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Suzuki Sidekick Sport JLX

by John Heilig


SEE ALSO: Suzuki Buyer's Guide


ENGINE:  1.8-liter DOHC inline four
HORSEPOWER/TORQUE:  120hp @6500 rpm/114lb-ft @3500 rpm
TRANSMISSION:  Five-speed manual
FUEL ECONOMY:  22 mpg city,  25 mpg highway,  20.8 mpg test
WHEELBASE:  97.6  in.
OVERALL LENGTH:  162.4 in.
OVERALL WIDTH:  66.7 in.
CURB WEIGHT:  2954 lbs 
FUEL CAPACITY:  18.5 gal.
LUGGAGE CAPACITY:  21.0/45.0 cu. ft. (rear seat up/down)
TIRES:   215/65R16
INSTRUMENTS: Speedometer, tachometer, fuel level, water temperature, oil pressure, battery voltage, 
digital clock.
EQUIPMENT: Power windows, power door locks, power mirrors, cruise control, air conditioner, AM-FM 
stereo radio with cassette, anti-lock braking, dual air bags.

The Suzuki Sidekick Sport has to be one of the best-looking sport utility vehicles on the highway today. Based on the four-door Suzuki Sidekick (virtual twin to the Geo Tracker), but with extra lower body cladding added, the Sidekick Sport looks as if it can compete with almost anything.

In fact, the body cladding is reminiscent of Subaru's Outback models. And with a relatively small 1.8-liter four-cylinder engine, the Sidekick Sport fits in a nice niche near the bottom of the sport utility market.

In a program I attended this summer, Suzuki asked the question, "What makes a sport utility vehicle?" then answered the question with the Sidekick Sport and X90. While the X90 may be off in its own little niche, the Sidekick Sport has a ready market.

First, for serious off-roaders, the Sidekick Sport was as capable of handling the motocross track used for the program as was any other vehicle we've driven to date. The course featured steep climbs in soft dirt, lots of mud, switchbacks, gulleys and humpbacks. With the ability to manually shift the transfer case from two-wheel drive to four-wheel drive high or low, the Sidekick Sport had the capability of handling any road problems, and did handle them.

On the highway, the five-speed manual gearbox was able to extract maximum performance out of that engine. The console-mounted shifter was easy to reach and use. Too often, in small vehicles like this, there's an almost-useless armrest between the seats that makes reaching the shift lever possible only for double-jointed drivers.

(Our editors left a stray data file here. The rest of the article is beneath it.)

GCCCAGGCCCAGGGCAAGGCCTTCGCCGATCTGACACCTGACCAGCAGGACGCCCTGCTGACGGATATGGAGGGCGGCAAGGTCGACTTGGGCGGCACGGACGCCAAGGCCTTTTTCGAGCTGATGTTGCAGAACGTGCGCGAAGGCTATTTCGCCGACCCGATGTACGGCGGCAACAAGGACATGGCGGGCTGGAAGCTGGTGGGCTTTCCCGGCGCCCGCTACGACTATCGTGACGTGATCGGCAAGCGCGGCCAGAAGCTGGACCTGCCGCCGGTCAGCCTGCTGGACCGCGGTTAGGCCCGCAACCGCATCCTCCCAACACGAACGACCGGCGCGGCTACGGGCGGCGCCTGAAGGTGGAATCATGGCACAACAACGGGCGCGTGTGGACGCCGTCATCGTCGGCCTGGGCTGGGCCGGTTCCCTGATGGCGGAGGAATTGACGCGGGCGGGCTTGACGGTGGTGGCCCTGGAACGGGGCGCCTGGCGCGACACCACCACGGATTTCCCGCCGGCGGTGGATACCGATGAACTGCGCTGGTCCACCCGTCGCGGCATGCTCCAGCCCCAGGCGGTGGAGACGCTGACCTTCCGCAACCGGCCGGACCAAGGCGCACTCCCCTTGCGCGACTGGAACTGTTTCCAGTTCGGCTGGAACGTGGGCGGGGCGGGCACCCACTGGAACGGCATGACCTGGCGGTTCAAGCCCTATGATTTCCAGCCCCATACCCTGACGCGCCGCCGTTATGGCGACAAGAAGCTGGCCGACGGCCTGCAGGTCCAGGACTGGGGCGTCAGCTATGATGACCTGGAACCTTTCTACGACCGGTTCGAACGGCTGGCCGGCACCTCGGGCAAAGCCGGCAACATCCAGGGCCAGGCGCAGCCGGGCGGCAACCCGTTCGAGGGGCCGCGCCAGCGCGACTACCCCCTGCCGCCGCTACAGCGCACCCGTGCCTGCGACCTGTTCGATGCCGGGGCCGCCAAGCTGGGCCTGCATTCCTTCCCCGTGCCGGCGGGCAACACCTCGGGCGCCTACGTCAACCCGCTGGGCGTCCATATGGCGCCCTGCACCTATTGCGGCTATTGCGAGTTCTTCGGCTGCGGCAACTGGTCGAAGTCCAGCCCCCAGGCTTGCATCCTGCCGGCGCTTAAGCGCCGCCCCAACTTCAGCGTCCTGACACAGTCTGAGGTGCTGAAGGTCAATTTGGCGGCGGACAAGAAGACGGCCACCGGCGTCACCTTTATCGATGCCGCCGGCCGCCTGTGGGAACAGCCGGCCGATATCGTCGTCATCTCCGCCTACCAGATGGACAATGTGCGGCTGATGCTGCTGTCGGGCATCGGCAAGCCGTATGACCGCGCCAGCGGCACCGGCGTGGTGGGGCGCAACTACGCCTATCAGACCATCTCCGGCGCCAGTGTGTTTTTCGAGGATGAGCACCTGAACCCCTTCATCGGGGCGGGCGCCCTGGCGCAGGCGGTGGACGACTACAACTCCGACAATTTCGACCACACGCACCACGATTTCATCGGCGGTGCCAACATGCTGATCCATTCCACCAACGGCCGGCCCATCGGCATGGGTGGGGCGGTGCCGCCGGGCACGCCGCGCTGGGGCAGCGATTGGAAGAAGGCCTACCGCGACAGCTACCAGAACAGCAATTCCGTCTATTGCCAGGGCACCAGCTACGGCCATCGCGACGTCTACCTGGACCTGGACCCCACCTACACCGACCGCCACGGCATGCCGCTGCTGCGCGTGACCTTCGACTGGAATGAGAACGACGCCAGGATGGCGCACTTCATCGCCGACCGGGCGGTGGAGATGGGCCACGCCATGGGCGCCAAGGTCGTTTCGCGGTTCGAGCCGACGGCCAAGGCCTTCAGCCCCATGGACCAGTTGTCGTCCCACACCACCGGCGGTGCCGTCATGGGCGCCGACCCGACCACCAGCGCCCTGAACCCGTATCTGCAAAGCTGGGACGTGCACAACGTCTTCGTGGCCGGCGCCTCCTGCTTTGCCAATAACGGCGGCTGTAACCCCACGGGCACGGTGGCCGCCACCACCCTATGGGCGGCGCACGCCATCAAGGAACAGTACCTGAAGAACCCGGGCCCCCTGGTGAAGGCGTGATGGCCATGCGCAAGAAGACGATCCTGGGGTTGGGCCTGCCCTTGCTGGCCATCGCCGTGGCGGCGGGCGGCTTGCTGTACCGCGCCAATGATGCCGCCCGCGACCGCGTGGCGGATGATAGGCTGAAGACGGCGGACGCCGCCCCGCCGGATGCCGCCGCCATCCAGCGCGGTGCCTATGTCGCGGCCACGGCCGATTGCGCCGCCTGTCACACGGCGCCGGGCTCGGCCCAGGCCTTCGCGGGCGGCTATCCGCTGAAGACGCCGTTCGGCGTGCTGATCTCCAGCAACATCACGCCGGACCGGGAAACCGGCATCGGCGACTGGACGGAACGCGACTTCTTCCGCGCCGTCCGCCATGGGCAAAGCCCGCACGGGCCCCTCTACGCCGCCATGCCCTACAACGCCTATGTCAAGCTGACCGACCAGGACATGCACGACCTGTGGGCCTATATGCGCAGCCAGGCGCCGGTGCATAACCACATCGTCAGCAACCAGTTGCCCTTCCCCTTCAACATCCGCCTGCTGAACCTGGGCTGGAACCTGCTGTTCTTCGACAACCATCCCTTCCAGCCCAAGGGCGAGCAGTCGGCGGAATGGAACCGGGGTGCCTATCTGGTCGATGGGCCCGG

On several occasions, we had to fold down the rear seats to increase the carrying capacity. For example, we easily fit two golf bags back there plus pull carts. Simply folding the back of the rear seat down makes for an uneven cargo area. For a flat floor space you have to move the seat cushions forward. Total carrying capacity with the seats folded is 45 cubic feet, and that's enough to carry almost anything except a refrigerator.

Suzuki pointed out to us at their presentation that the Sidekick Sport would be an excellent vehicle to tow behind an RV. We have friends who are full-time RVers and who tow a Chevrolet Blazer. While the Blazer does offer more carrying capacity (our friends use it as a "trailer" when they're on the road, the Sidekick would have only slightly less volume and would be far more economical when it's being used as a truck/car. In addition, Suzuki also pointed out that if you're going to tow a four-wheel-drive vehicle, tow one with a transfer case, so you can shift out of 4WD when you're towing. Vehicles with full-time 4WD wear out their transfer cases quickly when they're towed for long distances.

At a tad under $20,000, the Sidekick Sport is an economical, yet good-looking small SUV. It's competition is the Geo Tracker, Toyota RAV4 and the new Honda CRX. But the RAV4 and CRX are both car-based, while the base of the Sidekick is a truck. You pays your money and you takes your pick, I guess.

Except for a buzzy four-cylinder engine, the Sidekick Sport was a solid vehicle that would be an excellent tow vehicle. It isn't too shabby as a commuter, either.